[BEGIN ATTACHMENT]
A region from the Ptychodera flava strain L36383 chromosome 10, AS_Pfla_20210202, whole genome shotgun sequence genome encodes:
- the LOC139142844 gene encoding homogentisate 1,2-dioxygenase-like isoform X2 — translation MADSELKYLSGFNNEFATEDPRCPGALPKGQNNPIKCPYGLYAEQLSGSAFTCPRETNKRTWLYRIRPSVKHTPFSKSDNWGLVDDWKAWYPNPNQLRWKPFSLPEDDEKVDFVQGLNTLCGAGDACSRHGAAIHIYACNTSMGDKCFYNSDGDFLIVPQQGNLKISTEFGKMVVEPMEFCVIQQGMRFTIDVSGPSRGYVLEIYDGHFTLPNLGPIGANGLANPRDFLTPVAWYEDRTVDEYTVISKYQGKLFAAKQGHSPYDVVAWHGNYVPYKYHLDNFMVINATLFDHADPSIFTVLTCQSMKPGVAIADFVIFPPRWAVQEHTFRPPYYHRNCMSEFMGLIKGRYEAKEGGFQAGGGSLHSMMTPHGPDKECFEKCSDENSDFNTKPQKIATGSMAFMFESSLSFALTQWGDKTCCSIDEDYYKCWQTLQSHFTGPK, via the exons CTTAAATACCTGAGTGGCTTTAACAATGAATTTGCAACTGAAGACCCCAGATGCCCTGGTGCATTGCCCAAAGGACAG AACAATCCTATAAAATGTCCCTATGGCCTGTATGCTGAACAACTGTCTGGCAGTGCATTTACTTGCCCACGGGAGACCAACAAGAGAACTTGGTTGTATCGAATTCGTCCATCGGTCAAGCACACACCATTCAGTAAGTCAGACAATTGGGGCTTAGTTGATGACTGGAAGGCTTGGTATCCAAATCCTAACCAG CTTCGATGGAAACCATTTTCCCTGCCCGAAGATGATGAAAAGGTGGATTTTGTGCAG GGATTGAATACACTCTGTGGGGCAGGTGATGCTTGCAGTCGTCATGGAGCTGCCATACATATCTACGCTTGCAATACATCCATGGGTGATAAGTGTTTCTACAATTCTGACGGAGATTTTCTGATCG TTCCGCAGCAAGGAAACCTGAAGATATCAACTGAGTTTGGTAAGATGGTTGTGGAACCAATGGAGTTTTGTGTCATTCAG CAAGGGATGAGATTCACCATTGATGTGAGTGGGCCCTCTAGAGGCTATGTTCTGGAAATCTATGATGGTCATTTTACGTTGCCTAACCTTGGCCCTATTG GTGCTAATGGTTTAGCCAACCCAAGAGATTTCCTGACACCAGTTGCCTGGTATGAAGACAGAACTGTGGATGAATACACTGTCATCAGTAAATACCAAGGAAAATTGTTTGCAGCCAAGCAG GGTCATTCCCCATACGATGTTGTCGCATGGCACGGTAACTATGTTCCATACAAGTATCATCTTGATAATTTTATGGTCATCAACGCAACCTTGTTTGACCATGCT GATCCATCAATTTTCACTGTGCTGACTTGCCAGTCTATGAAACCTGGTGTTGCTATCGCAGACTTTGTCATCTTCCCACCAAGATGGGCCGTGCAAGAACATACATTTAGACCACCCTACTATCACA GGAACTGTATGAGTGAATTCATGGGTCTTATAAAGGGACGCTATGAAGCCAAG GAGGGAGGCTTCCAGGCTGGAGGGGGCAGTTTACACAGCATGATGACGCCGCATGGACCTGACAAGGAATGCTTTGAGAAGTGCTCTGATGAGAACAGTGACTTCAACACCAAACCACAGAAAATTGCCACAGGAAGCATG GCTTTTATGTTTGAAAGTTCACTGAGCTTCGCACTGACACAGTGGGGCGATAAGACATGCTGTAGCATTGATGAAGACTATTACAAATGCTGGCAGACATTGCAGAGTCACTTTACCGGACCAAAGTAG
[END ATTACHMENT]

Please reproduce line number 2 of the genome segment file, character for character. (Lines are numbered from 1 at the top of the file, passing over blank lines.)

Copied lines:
- the LOC139142844 gene encoding homogentisate 1,2-dioxygenase-like isoform X2 — translation MADSELKYLSGFNNEFATEDPRCPGALPKGQNNPIKCPYGLYAEQLSGSAFTCPRETNKRTWLYRIRPSVKHTPFSKSDNWGLVDDWKAWYPNPNQLRWKPFSLPEDDEKVDFVQGLNTLCGAGDACSRHGAAIHIYACNTSMGDKCFYNSDGDFLIVPQQGNLKISTEFGKMVVEPMEFCVIQQGMRFTIDVSGPSRGYVLEIYDGHFTLPNLGPIGANGLANPRDFLTPVAWYEDRTVDEYTVISKYQGKLFAAKQGHSPYDVVAWHGNYVPYKYHLDNFMVINATLFDHADPSIFTVLTCQSMKPGVAIADFVIFPPRWAVQEHTFRPPYYHRNCMSEFMGLIKGRYEAKEGGFQAGGGSLHSMMTPHGPDKECFEKCSDENSDFNTKPQKIATGSMAFMFESSLSFALTQWGDKTCCSIDEDYYKCWQTLQSHFTGPK, via the exons CTTAAATACCTGAGTGGCTTTAACAATGAATTTGCAACTGAAGACCCCAGATGCCCTGGTGCATTGCCCAAAGGACAG AACAATCCTATAAAATGTCCCTATGGCCTGTATGCTGAACAACTGTCTGGCAGTGCATTTACTTGCCCACGGGAGACCAACAAGAGAACTTGGTTGTATCGAATTCGTCCATCGGTCAAGCACACACCATTCAGTAAGTCAGACAATTGGGGCTTAGTTGATGACTGGAAGGCTTGGTATCCAAATCCTAACCAG CTTCGATGGAAACCATTTTCCCTGCCCGAAGATGATGAAAAGGTGGATTTTGTGCAG GGATTGAATACACTCTGTGGGGCAGGTGATGCTTGCAGTCGTCATGGAGCTGCCATACATATCTACGCTTGCAATACATCCATGGGTGATAAGTGTTTCTACAATTCTGACGGAGATTTTCTGATCG TTCCGCAGCAAGGAAACCTGAAGATATCAACTGAGTTTGGTAAGATGGTTGTGGAACCAATGGAGTTTTGTGTCATTCAG CAAGGGATGAGATTCACCATTGATGTGAGTGGGCCCTCTAGAGGCTATGTTCTGGAAATCTATGATGGTCATTTTACGTTGCCTAACCTTGGCCCTATTG GTGCTAATGGTTTAGCCAACCCAAGAGATTTCCTGACACCAGTTGCCTGGTATGAAGACAGAACTGTGGATGAATACACTGTCATCAGTAAATACCAAGGAAAATTGTTTGCAGCCAAGCAG GGTCATTCCCCATACGATGTTGTCGCATGGCACGGTAACTATGTTCCATACAAGTATCATCTTGATAATTTTATGGTCATCAACGCAACCTTGTTTGACCATGCT GATCCATCAATTTTCACTGTGCTGACTTGCCAGTCTATGAAACCTGGTGTTGCTATCGCAGACTTTGTCATCTTCCCACCAAGATGGGCCGTGCAAGAACATACATTTAGACCACCCTACTATCACA GGAACTGTATGAGTGAATTCATGGGTCTTATAAAGGGACGCTATGAAGCCAAG GAGGGAGGCTTCCAGGCTGGAGGGGGCAGTTTACACAGCATGATGACGCCGCATGGACCTGACAAGGAATGCTTTGAGAAGTGCTCTGATGAGAACAGTGACTTCAACACCAAACCACAGAAAATTGCCACAGGAAGCATG GCTTTTATGTTTGAAAGTTCACTGAGCTTCGCACTGACACAGTGGGGCGATAAGACATGCTGTAGCATTGATGAAGACTATTACAAATGCTGGCAGACATTGCAGAGTCACTTTACCGGACCAAAGTAG